Sebi to soon unveil tighter corporate governance norms

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SummaryAs part of its efforts to increase transparency and empower public shareholders in listed companies

As part of its efforts to increase transparency and empower public shareholders in listed companies, the Securities and Exchange Board of India (Sebi) will soon announce a new set of corporate governance norms. The new set of guidelines could be announced as early as next week when the board of the capital market watchdog meets in Mumbai on Tuesday.

Speaking at a corporate governance seminar organised by industry body CII, Sebi chief UK Sinha said the new framework would realign the existing norms with the Companies Act. For listed companies, however, Sebi will lay down specific norms that are not even included in the Companies Act,

he added.

“We have already placed our document for consultation. Our consultation is almost over. So, we are now going to promulgate our rules very soon,” said Sinha. “For listed companies, I will like to tell you, we are going to do something over and above what is specially mentioned in the Companies Act, in the interest of corporate governance of the large corporates,”

he added.

In January, the capital market watchdog released a consultative paper on corporate governance norms suggesting companies need to formulate effective whistle-blower policies while providing an ecosystem for independent directors to perform their roles in a better manner. The paper also proposed that independent directors should be appointed by minority shareholders and that regulatory support in the form of funds to aid class action suits should be made available.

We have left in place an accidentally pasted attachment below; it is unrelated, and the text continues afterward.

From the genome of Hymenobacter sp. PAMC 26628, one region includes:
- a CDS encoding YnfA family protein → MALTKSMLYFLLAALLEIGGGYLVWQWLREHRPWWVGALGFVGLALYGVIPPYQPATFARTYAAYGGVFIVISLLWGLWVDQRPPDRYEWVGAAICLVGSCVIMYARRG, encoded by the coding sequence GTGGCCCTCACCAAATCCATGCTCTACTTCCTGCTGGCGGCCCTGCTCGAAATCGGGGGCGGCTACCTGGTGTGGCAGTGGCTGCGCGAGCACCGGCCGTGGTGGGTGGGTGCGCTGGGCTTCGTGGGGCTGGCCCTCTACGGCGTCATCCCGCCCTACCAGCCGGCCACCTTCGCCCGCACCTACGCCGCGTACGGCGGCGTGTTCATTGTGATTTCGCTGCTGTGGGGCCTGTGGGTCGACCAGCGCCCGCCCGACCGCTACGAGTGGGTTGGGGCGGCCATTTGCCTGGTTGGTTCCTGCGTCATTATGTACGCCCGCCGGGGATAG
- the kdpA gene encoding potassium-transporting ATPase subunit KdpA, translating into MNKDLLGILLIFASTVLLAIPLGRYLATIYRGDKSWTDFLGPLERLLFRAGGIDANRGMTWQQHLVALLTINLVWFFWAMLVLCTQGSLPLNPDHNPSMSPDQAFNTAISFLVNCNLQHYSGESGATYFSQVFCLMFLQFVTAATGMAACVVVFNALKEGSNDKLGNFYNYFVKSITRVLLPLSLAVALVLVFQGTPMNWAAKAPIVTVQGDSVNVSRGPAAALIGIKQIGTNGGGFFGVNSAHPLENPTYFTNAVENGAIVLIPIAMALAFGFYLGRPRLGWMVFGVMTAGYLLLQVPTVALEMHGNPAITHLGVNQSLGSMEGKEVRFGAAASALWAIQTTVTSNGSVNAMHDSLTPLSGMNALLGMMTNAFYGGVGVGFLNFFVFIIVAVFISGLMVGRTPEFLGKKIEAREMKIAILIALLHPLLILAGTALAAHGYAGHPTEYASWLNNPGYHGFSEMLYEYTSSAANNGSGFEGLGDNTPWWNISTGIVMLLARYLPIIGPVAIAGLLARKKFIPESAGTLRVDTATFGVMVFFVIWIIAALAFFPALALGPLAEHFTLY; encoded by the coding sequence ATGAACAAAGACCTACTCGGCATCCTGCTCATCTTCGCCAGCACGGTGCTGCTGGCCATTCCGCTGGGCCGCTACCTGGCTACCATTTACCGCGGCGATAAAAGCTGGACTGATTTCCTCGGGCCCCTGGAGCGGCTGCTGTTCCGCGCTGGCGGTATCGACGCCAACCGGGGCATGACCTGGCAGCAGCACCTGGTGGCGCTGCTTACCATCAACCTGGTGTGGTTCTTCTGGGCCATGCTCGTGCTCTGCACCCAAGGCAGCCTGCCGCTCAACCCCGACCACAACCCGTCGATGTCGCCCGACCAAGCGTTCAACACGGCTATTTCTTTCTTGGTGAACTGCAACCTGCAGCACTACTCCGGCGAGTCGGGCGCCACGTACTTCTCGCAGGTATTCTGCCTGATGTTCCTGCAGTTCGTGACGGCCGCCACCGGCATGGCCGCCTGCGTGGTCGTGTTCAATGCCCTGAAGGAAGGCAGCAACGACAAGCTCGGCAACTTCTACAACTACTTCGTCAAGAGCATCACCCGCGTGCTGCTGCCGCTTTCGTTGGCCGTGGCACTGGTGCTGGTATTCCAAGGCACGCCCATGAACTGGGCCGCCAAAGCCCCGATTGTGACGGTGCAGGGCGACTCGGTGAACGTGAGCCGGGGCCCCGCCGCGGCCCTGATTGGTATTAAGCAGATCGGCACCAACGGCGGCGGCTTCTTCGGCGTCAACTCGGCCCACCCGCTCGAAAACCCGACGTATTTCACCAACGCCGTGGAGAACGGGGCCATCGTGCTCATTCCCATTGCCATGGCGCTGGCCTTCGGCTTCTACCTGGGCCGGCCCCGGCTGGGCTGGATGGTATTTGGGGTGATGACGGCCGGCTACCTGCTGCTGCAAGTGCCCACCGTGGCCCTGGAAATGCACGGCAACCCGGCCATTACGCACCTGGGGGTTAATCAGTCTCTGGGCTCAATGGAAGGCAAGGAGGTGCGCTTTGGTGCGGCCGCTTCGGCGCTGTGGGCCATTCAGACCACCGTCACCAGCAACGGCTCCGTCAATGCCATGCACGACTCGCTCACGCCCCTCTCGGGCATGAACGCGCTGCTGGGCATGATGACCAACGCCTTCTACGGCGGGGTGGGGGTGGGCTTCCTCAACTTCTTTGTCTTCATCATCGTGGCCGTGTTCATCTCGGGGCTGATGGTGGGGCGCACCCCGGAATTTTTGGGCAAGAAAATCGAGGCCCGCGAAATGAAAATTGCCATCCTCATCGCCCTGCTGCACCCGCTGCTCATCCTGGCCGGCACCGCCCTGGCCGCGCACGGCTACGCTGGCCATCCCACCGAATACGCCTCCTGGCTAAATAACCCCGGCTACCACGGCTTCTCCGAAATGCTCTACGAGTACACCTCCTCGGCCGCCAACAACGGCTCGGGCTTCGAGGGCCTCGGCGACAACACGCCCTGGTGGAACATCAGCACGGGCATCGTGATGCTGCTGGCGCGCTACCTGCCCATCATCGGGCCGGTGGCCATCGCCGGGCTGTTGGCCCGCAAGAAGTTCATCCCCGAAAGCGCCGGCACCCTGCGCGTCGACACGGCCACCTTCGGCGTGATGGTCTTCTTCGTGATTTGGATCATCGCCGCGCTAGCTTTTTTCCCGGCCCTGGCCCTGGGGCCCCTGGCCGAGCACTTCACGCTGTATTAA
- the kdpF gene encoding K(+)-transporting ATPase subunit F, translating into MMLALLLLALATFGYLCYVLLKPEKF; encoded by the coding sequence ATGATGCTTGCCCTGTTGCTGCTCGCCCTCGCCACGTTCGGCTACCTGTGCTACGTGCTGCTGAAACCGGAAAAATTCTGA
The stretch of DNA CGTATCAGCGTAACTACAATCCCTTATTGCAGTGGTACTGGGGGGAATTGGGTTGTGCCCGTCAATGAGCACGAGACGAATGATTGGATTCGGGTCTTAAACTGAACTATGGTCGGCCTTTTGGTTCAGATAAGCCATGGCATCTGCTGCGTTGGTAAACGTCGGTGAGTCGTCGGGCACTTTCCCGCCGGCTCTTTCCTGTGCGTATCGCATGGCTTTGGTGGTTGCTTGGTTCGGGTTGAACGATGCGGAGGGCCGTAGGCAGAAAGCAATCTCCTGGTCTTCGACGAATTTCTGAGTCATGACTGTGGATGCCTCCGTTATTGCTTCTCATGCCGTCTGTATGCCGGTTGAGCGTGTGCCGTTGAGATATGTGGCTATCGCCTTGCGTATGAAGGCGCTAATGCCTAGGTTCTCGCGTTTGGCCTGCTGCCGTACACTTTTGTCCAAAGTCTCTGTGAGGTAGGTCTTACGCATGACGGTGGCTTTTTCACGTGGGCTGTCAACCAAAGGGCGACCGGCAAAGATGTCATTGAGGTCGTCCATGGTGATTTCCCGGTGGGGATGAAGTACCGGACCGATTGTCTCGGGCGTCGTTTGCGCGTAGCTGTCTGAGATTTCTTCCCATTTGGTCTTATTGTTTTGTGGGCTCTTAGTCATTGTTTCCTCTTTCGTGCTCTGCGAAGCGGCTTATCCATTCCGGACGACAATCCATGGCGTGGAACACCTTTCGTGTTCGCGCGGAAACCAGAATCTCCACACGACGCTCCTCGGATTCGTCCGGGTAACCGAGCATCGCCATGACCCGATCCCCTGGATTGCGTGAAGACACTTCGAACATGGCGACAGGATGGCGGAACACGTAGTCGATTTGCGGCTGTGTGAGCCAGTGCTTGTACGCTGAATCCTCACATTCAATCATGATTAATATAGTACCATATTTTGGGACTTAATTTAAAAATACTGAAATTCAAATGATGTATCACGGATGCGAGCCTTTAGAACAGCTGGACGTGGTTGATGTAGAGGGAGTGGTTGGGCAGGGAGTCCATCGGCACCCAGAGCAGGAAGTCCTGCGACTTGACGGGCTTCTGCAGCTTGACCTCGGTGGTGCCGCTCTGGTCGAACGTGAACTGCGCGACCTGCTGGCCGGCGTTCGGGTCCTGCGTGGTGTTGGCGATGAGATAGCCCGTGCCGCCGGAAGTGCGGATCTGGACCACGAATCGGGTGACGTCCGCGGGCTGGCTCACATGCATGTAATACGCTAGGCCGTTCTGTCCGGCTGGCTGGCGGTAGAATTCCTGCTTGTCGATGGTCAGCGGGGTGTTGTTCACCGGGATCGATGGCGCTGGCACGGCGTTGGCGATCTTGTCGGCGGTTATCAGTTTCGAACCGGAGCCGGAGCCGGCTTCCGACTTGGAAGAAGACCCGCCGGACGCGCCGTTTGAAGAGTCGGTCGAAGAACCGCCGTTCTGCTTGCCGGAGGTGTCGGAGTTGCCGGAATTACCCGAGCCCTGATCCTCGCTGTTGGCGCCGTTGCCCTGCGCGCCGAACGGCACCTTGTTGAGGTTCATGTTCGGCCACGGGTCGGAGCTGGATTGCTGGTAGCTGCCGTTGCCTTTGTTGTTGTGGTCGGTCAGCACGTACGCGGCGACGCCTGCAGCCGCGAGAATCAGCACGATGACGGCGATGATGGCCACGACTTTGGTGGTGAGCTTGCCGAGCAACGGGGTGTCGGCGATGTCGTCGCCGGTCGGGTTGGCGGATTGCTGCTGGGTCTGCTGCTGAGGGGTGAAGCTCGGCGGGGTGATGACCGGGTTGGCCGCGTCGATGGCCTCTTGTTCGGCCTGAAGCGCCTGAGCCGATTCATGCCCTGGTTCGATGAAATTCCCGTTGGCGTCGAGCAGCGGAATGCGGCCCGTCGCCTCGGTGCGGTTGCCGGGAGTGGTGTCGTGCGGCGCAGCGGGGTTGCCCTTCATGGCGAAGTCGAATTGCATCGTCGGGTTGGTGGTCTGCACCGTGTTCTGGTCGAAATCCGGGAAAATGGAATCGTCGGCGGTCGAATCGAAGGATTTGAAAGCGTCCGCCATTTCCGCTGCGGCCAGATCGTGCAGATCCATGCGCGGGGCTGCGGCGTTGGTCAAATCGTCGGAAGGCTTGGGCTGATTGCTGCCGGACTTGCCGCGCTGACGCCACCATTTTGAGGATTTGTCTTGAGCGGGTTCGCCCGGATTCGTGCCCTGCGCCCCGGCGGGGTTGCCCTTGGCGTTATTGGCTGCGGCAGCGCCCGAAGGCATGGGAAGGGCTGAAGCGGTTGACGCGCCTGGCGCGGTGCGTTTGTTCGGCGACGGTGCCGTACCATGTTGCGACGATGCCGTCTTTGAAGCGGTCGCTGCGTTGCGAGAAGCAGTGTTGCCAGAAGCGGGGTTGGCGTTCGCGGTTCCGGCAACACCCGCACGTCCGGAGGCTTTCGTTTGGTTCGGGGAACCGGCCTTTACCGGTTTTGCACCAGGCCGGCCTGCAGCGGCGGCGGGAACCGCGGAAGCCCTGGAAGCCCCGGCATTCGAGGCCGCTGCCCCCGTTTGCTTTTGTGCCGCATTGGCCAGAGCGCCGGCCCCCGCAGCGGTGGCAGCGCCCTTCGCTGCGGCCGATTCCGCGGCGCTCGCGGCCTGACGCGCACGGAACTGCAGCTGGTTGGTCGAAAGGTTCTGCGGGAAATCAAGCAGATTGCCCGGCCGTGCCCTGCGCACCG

Meanwhile, delivering the keynote address, Sinha urged companies to be extra conscious about compliance to the Companies Act and comply in spirit rather than letter. Referring to the international corporate governance practices, he said that companies need to look beyond how business is done in India and adopt international best practices in a globalised world.

When questioned whether India Inc was prepared to adapt to these new changes, Sinha said, “The question is not whether we are prepared. The question should be are we taking measures to prepare India Inc for long term growth of business and industry of the country. India should prepare for it.”

“People are not going to be satisfied with what gift you give (at AGMs) and what tea you give. People are going to ask very difficult questions. This demand has further been exacerbated because of certain actions taken by corporations themselves in India and whole world,” said Sinha.

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